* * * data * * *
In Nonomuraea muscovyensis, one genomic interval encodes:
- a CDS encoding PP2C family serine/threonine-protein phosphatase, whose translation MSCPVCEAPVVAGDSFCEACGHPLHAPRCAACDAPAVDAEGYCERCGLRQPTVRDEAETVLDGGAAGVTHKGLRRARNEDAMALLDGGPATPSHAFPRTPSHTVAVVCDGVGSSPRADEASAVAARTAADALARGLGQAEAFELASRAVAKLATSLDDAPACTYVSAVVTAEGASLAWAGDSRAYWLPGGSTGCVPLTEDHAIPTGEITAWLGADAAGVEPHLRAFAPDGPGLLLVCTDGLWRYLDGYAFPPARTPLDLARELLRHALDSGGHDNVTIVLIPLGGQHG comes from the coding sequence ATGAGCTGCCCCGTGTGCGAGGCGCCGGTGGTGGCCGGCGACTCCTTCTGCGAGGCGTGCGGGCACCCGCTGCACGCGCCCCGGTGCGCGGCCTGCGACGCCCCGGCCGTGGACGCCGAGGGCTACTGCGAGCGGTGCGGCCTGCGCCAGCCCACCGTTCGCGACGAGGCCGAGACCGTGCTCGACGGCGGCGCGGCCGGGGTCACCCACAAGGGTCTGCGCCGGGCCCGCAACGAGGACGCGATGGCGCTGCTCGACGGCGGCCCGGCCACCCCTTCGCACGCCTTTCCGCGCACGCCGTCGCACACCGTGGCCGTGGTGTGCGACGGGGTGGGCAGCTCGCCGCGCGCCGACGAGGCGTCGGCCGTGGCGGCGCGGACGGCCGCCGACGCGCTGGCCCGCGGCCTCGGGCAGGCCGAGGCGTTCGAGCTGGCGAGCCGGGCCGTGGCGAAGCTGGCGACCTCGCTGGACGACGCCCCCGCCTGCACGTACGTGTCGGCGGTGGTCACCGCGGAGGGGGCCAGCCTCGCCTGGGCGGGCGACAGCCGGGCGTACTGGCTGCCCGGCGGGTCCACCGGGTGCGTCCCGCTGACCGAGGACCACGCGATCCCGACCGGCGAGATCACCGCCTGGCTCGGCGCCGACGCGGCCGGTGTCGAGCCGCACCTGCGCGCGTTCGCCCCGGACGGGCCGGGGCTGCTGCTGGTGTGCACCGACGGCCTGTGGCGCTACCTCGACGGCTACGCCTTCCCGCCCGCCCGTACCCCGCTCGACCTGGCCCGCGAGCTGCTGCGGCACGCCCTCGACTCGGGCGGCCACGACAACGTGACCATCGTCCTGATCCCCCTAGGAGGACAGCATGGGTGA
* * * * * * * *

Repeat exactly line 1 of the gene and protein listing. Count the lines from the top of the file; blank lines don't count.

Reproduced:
In Nonomuraea muscovyensis, one genomic interval encodes: